Army chief's comments on the All India United Democratic Front were uncalled for

by Vivashwan Singh

Mainstream media very conveniently skips the horrifying accounts of deprivation, marginalisation and subjugation of Assam’s Bengal-origin Muslims. Despite having legitimate documents of land purchase and living in these areas for decades, they are vilified as illegal immigrants. The simmering discontent within the Muslim community over their witch hunt was tapped by the All India United Democratic Front (AIUDF), brought into national focus this week after Indian Army chief general Bipin Rawat linked the party’s growth with the influx of illegal Bangladeshi migrants.

Rawat stated that AIUDF was growing at a much faster pace than BJP. It is important to mention here that while the Indian Army chief didn’t shy away from commenting on a Muslim political party, he was silent when RSS chief Mohan Bhagwat insulted the Indian Army with his claim that his Hindutva outfit could ready an army in just three days.

It must be emphasised Indian Army is not a political force and does not play any part in the administration of the nation.

The chief of army staff indulging in adverse comments about a political outfit and the foreign policy aims of India’s neighbours is unfortunate.

Yet, this is not an isolated incident since it is part of a larger trend of the politicisation of the Indian Army. India’s military policy has drastically changed under the leadership of General Bipin Rawat, Narendra Modi and his national security adviser, Ajit Doval.

It must be emphasised Indian Army is not a political force and does not play any part in the administration of the nation.

Since his appointment, Bipin Rawat, with his unsavoury comments, has often crossed the line. In January, Rawat attacked China on the Doklam crisis, calling for a multi-pronged approach, including diplomatic, military and partnerships with other countries in the region, to deal with Beijing. Then he waded into choppy waters by arguing that India is ready to call Pakistan’s nuclear “bluff”. Such issues regarding defence and foreign policies should be the domain of the respective ministries and not the army chief.

Power corridors have, for decades, been rife with rumours that the politician-army nexus has, to some degree, weakened the Army general’s professionalism and apolitical stature. When AIMIM chief Asaduddin Owaisi pointed that five out of the seven people killed in a recent terror attack in Kashmir were Muslim soldiers, Indian Army itself jumped into the fiasco to rebut Owaisi, arguing that he was trying to “communalise martyrs” instead of letting politicians respond to his allegations.

In the short run, BJP and Modi might succeed electorally by actively using the armed forces to promote their political agenda. But this trend poses a serious survival crisis for India’s risky democratic social fabric. Masses have been led to believe that those being sceptical of the government’s policies are traitors.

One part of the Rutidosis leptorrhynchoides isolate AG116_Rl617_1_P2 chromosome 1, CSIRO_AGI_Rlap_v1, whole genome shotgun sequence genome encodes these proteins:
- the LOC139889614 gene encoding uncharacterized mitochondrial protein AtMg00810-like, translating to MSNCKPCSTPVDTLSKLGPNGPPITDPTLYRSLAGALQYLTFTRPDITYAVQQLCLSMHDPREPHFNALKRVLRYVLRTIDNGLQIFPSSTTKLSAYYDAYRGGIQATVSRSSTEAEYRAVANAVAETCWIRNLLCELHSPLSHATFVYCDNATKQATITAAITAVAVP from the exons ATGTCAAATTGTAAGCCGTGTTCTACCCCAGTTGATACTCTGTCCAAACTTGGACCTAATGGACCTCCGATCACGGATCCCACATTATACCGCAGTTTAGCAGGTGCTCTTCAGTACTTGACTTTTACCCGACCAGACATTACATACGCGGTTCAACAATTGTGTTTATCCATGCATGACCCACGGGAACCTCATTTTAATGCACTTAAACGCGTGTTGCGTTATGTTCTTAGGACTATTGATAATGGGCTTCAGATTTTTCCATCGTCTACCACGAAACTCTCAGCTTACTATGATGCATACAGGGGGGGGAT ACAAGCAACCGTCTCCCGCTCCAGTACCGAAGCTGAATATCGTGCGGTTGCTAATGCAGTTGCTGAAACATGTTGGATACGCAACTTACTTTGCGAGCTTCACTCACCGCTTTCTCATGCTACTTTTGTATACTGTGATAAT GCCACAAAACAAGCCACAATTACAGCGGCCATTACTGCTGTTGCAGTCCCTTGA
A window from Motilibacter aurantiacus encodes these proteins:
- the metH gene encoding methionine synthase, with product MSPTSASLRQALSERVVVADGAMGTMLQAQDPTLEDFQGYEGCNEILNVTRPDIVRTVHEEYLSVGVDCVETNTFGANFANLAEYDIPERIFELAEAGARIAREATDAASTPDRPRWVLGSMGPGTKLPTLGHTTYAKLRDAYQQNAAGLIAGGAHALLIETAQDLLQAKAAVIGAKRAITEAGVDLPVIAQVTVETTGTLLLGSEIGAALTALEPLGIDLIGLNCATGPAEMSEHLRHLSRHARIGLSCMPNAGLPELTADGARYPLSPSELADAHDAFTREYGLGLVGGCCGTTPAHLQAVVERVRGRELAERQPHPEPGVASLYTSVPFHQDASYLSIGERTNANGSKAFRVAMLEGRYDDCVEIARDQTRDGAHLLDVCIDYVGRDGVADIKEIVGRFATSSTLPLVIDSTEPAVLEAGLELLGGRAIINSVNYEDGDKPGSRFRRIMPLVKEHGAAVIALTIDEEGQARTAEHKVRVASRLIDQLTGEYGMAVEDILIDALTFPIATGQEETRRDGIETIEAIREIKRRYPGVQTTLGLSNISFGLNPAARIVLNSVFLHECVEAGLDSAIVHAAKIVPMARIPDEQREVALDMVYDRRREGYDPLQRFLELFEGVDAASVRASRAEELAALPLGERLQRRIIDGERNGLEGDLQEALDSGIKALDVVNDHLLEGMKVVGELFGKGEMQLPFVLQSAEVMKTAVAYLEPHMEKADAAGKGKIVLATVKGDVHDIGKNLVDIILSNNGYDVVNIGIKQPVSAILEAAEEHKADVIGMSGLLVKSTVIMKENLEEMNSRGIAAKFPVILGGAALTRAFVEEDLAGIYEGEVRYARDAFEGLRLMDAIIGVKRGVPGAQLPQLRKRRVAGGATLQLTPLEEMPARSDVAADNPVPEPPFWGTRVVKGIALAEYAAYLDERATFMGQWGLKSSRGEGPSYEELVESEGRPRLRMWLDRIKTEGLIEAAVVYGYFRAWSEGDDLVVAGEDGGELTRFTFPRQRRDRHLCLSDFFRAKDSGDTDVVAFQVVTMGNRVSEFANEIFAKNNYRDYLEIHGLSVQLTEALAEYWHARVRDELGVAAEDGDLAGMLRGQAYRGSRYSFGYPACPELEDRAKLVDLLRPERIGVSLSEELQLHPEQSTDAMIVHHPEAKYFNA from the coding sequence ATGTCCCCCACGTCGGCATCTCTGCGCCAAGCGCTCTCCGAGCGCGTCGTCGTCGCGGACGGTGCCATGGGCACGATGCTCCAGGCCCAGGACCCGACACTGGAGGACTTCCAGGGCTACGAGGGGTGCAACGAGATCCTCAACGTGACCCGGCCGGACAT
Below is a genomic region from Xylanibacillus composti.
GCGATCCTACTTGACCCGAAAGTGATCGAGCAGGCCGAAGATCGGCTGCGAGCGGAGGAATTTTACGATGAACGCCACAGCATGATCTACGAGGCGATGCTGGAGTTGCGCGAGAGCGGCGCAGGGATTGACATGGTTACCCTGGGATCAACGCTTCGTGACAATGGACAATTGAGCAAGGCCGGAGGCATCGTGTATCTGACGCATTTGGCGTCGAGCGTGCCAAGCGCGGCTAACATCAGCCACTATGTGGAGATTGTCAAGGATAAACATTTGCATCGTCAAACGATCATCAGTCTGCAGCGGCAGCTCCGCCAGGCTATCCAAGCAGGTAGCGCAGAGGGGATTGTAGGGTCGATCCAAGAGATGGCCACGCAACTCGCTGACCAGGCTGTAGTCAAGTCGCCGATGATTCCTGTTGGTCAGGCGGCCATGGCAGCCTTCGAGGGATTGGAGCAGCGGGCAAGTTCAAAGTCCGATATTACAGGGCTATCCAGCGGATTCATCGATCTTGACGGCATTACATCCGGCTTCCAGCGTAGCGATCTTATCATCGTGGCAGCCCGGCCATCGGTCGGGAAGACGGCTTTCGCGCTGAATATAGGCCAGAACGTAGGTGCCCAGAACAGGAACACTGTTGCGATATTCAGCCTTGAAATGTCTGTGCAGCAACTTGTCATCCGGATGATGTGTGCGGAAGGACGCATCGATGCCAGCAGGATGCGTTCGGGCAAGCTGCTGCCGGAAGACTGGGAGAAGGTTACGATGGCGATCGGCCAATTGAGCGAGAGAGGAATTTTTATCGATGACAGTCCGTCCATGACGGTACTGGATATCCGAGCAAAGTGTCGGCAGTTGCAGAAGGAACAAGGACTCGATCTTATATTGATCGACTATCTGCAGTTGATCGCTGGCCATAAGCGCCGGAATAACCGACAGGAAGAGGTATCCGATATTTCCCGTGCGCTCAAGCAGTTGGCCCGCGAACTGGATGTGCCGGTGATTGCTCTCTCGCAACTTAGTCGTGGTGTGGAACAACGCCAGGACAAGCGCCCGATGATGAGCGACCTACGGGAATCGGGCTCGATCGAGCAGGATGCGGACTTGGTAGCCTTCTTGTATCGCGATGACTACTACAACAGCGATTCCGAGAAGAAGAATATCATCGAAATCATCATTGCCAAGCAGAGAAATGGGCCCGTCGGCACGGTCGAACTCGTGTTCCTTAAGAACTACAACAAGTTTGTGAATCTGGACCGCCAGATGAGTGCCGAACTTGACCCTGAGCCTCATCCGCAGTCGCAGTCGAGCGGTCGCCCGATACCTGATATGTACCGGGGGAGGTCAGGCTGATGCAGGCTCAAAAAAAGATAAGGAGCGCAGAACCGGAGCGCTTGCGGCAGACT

In the latest instance, facts suggest Rawat’s allegations are unfounded. It must be noted that the party had given 40 per cent tickets to non-Muslims candidates in Assembly election 2011. Among the winners in Assembly election 2011, there were 16 Muslims, two non-Muslims from SC and ST backgrounds and one female candidate. Thus, a social engineering with backward communities yielded good results for AIUDF.

The vote share of AIUDF in Lok Sabha elections dipped from 16 per cent in 2009 to 14.8 per cent in 2014. It also witnessed marginal increase in vote share during the Assembly elections — from 12.5 per cent in 2011 to 13 per cent in 2016. On the other hand, the vote share of BJP in 2011 was 11.4 percent and it reached 29.5 per cent in 2016. Furthermore, BJP’s vote share went above 53 per cent in the parliamentary by-polls held same year. Statistics prove that the remarks of the army general are illogical.

‘Nationalism versus Muslims' Is Dangerous

Hindu nationalist political parties often complain that Muslims should be brought into the “mainstream”, but when AIUDF wins parliamentary and Assembly elections and strengthens democracy, a baseless allegation is made against the community and the party. Rawat’s assertions have , under the Narendra Modi government, there is serious trepidation that the Army is being drawn into the murky waters of the nation’s politics.

Its One Rank, One Pension policy has divided the nation’s Army community. It has not just selected a very controversial former army chief General VK Singh in his cabinet of ministers, but also embarrassed two outstanding Army officers, who were superseded to appoint General Bipin Rawat. The Army chief must not forget that he is a role model. Soldiers look up to this chief as an authority who would do his best for their betterment by interacting with the government in power. For them, he’s no less than a demigod. His post is unlike that of politicians in our country, who are generally considered unreliable individuals interested only in capturing power and winning elections through any means.

Singh’s support and participation in Army-related matters, including the OROP agitation, has been precious little. Since it was the Army that enabled him to rise to his present post, he should have refrained from making adverse comments, let alone criticise protesters. By flirting with politics, the chief has let down the prestige of the position he holds and joined the ranks of those with whom the Army maintains distance. If this becomes a benchmark, every future Army chief could begin contemplating a political career while in service and openly support the party he is likely to join while he is the highest authority of the military.

This would imply the complete politicisation of the Army right from the top, signalling the end of a glorious apolitical service.